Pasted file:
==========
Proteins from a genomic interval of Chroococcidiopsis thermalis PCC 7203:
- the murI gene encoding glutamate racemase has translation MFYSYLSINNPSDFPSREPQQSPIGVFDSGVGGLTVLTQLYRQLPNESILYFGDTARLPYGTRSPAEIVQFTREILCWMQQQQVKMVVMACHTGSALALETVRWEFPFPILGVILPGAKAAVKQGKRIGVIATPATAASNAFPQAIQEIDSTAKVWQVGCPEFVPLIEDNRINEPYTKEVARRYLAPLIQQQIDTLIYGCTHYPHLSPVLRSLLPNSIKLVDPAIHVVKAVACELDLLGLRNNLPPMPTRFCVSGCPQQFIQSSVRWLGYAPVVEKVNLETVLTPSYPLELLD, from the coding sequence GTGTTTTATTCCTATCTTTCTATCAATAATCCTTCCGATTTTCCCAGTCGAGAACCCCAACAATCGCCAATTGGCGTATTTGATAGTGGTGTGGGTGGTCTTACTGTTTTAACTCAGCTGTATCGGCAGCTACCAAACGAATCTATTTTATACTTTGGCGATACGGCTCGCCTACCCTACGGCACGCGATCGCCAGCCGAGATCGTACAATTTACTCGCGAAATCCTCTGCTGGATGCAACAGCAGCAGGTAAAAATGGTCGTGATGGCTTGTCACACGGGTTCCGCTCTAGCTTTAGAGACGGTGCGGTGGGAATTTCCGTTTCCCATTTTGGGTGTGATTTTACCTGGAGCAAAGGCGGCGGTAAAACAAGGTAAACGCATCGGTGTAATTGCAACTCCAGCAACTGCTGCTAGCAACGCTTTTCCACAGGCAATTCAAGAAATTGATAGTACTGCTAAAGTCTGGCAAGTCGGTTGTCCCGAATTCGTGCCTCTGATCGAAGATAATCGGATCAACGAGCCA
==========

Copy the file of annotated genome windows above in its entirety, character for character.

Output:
Proteins from a genomic interval of Chroococcidiopsis thermalis PCC 7203:
- the murI gene encoding glutamate racemase has translation MFYSYLSINNPSDFPSREPQQSPIGVFDSGVGGLTVLTQLYRQLPNESILYFGDTARLPYGTRSPAEIVQFTREILCWMQQQQVKMVVMACHTGSALALETVRWEFPFPILGVILPGAKAAVKQGKRIGVIATPATAASNAFPQAIQEIDSTAKVWQVGCPEFVPLIEDNRINEPYTKEVARRYLAPLIQQQIDTLIYGCTHYPHLSPVLRSLLPNSIKLVDPAIHVVKAVACELDLLGLRNNLPPMPTRFCVSGCPQQFIQSSVRWLGYAPVVEKVNLETVLTPSYPLELLD, from the coding sequence GTGTTTTATTCCTATCTTTCTATCAATAATCCTTCCGATTTTCCCAGTCGAGAACCCCAACAATCGCCAATTGGCGTATTTGATAGTGGTGTGGGTGGTCTTACTGTTTTAACTCAGCTGTATCGGCAGCTACCAAACGAATCTATTTTATACTTTGGCGATACGGCTCGCCTACCCTACGGCACGCGATCGCCAGCCGAGATCGTACAATTTACTCGCGAAATCCTCTGCTGGATGCAACAGCAGCAGGTAAAAATGGTCGTGATGGCTTGTCACACGGGTTCCGCTCTAGCTTTAGAGACGGTGCGGTGGGAATTTCCGTTTCCCATTTTGGGTGTGATTTTACCTGGAGCAAAGGCGGCGGTAAAACAAGGTAAACGCATCGGTGTAATTGCAACTCCAGCAACTGCTGCTAGCAACGCTTTTCCACAGGCAATTCAAGAAATTGATAGTACTGCTAAAGTCTGGCAAGTCGGTTGTCCCGAATTCGTGCCTCTGATCGAAGATAATCGGATCAACGAGCCA